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    "If you've been injured through no fault of your own you could be entitled to compensation. If you're unsure if you could claim, I recommend you call Accident Advice Helpline."

    Esther Rantzen

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    Asbestos supervisor’s ‘reckless’ workplace safety


    A man has been prosecuted after adopting a “reckless” approach to workplace health and safety when removing asbestos from a school.

    Jack Conn was working as an on-site supervisor at Canterbury Academy in Knight Avenue on 30 May 2013 when he exposed himself to the potentially dangerous material.

    Health and safety put at risk

    A Health and Safety Executive (HSE) inspector noticed he was working without the required safety protection alongside a colleague who was using the appropriate protective equipment.

    Mr Conn was spotted without wearing his essential respiratory mask and with the hood of his protective overalls down, while walking around inside the sealed enclosure.

    Upon arrival at the site, the HSE Inspector noted that thorough and correct preparations had been put in place, Canterbury Magistrates’ Court was told on 20 May 2014.

    There was a fenced-off site compound with restricted access warning signs, a decontamination unit with three separate cleaning areas and there was a three-stage air lock to the sealed boiler house.

    Asbestos respiratory equipment not in use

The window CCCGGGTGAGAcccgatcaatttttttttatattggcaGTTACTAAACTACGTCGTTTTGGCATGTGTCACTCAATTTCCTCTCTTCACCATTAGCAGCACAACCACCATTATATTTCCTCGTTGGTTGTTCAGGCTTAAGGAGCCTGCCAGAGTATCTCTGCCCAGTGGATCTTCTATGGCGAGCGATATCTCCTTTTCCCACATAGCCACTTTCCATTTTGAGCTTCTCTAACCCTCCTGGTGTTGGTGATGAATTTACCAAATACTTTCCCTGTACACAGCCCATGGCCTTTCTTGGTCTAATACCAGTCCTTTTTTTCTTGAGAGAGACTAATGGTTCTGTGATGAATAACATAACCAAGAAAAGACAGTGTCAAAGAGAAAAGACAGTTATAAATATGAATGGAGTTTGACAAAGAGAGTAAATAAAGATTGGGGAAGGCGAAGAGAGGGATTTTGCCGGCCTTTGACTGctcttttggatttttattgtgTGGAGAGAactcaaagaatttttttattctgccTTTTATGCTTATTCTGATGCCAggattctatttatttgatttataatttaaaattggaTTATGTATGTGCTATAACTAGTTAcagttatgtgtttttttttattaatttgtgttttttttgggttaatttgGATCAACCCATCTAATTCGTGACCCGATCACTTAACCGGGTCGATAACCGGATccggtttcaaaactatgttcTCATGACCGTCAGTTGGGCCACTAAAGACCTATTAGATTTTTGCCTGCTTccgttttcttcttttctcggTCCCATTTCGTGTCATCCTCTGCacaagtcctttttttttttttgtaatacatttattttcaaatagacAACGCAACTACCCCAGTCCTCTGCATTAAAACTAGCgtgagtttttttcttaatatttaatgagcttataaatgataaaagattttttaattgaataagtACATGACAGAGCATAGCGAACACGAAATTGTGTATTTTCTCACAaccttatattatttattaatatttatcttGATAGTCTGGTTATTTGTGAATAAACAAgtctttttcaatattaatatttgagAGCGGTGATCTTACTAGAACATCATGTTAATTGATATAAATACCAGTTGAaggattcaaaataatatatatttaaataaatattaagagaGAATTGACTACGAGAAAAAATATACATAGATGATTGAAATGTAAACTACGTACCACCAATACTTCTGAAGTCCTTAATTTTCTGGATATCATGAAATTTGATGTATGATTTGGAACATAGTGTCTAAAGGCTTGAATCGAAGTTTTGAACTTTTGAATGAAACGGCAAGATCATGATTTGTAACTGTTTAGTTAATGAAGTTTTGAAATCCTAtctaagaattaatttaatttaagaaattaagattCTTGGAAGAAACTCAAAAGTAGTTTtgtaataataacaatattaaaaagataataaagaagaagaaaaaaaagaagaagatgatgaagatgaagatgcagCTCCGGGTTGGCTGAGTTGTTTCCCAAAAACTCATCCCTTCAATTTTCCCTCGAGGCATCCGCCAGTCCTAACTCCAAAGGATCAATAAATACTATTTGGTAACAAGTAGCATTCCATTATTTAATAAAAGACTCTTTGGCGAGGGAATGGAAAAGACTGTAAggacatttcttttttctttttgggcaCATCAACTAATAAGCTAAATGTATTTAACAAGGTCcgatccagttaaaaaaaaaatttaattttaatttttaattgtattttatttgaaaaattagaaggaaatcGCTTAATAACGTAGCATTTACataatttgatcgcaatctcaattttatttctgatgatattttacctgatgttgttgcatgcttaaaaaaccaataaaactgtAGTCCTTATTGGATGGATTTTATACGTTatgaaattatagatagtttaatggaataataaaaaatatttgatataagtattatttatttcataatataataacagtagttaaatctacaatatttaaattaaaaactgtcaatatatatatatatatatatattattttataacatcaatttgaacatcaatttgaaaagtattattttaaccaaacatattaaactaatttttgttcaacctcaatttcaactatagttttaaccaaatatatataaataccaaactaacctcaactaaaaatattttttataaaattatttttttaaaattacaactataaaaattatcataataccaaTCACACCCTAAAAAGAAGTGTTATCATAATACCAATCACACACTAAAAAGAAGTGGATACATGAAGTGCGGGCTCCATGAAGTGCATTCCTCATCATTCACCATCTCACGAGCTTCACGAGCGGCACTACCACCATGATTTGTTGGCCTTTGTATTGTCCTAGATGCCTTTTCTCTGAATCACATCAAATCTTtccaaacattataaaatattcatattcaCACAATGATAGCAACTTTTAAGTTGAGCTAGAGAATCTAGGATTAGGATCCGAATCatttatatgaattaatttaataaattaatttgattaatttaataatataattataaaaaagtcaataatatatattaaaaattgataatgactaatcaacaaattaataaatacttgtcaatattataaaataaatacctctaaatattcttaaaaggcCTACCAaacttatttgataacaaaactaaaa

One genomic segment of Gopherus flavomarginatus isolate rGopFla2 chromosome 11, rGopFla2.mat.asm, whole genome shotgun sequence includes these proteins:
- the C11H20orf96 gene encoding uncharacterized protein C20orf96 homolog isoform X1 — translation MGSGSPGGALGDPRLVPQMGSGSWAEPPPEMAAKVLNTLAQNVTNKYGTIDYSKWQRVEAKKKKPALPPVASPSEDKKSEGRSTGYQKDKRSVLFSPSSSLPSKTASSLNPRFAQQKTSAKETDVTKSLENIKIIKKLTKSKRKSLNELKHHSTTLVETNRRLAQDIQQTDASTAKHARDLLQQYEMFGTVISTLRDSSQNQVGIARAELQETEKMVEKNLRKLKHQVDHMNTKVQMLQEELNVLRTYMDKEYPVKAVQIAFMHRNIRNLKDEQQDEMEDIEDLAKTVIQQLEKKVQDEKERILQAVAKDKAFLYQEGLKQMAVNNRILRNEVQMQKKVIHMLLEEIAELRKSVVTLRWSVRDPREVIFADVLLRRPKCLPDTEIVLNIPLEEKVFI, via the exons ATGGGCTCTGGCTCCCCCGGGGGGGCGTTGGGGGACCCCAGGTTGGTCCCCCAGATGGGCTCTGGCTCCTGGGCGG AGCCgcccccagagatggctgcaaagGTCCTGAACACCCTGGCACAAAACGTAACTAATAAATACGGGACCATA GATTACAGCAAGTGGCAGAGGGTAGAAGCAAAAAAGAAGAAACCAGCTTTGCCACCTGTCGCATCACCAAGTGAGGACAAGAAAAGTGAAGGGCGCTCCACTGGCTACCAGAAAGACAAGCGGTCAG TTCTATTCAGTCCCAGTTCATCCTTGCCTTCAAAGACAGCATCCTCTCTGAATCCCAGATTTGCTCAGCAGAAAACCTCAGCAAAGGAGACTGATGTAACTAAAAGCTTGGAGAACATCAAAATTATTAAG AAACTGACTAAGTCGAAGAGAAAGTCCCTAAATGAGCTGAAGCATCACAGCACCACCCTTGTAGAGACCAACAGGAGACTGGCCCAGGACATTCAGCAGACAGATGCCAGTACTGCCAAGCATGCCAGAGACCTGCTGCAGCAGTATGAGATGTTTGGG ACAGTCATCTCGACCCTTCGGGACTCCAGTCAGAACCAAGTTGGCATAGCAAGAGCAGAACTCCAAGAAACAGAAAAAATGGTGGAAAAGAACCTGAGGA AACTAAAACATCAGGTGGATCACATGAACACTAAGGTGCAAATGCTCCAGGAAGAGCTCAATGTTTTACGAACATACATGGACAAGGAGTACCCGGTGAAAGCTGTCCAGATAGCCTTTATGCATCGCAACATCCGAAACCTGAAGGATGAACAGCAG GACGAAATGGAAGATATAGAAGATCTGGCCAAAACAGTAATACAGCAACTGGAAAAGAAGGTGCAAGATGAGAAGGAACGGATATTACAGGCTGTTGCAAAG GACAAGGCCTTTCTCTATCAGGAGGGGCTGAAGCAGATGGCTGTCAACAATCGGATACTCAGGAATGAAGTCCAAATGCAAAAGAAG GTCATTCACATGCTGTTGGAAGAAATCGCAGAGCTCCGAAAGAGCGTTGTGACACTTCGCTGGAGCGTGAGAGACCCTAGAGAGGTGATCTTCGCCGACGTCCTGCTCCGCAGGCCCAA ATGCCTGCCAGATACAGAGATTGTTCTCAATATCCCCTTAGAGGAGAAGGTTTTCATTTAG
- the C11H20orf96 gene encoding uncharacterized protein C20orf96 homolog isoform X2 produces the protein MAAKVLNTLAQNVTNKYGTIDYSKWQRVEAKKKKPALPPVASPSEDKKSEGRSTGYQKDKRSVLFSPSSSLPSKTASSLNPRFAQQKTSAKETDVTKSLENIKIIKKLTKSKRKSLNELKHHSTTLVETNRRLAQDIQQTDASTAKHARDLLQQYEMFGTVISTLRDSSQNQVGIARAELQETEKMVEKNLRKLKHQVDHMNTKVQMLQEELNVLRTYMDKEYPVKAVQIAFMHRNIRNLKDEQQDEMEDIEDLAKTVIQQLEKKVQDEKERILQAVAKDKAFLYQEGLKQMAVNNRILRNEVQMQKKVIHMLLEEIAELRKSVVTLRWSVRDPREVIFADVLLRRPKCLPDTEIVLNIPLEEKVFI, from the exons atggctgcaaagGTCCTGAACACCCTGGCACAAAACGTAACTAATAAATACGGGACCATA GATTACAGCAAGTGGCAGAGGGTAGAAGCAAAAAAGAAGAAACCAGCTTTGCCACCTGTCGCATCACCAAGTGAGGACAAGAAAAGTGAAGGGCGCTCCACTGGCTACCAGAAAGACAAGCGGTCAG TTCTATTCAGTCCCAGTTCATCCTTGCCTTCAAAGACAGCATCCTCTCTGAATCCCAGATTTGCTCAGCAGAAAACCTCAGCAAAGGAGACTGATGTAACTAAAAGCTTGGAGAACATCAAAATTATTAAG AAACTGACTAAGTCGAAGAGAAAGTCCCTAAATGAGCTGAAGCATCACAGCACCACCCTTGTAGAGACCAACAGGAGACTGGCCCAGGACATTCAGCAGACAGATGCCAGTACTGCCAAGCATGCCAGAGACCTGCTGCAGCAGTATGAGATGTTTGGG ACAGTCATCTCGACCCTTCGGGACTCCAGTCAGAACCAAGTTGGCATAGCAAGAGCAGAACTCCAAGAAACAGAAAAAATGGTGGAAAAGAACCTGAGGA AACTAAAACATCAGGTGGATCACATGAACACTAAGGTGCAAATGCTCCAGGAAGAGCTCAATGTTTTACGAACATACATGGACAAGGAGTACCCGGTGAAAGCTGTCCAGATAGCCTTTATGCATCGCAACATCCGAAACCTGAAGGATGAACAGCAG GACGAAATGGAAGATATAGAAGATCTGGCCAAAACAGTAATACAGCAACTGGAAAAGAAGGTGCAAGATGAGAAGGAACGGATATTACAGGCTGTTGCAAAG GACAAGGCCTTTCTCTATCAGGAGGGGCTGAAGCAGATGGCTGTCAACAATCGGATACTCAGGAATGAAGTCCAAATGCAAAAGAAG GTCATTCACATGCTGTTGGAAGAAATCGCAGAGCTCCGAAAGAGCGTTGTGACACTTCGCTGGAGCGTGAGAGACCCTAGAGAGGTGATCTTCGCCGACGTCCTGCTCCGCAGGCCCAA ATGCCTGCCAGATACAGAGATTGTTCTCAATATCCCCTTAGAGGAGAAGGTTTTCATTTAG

The inspector went to the basement as she was looking for the person in charge of the operation and at this point she was able to see what was happening in the sealed enclosure via a CCTV screen.

    After observing Mr Conn without his respiratory protection in place she attempted to shout to him through an air lock, but to no avail.

    The inspector then phoned the Medway firm he was working for to tell them to get him out of the enclosure.

    In the meantime she filmed some footage of the CCTV monitor until Mr Conn was contacted and told to leave the enclosure.

    Risk admitted

    HSE told the court that Mr Conn subsequently admitted his respiratory equipment was with him in the enclosure, but on the floor and he understood his duty to wear it and the risks associated with not doing so.

    Mr Conn also confirmed he had been given training to be a supervisor.

    Jack Conn, 23, of Brissenden Close, Upnor, in Rochester, Kent, admitted a breach of the Health and Safety at Work etc Act 1974.

    He was fined £1,000 and ordered to pay £1,500 towards costs.

    Read here for facts on asbestos claims from experts at Accident Advice Helpline.

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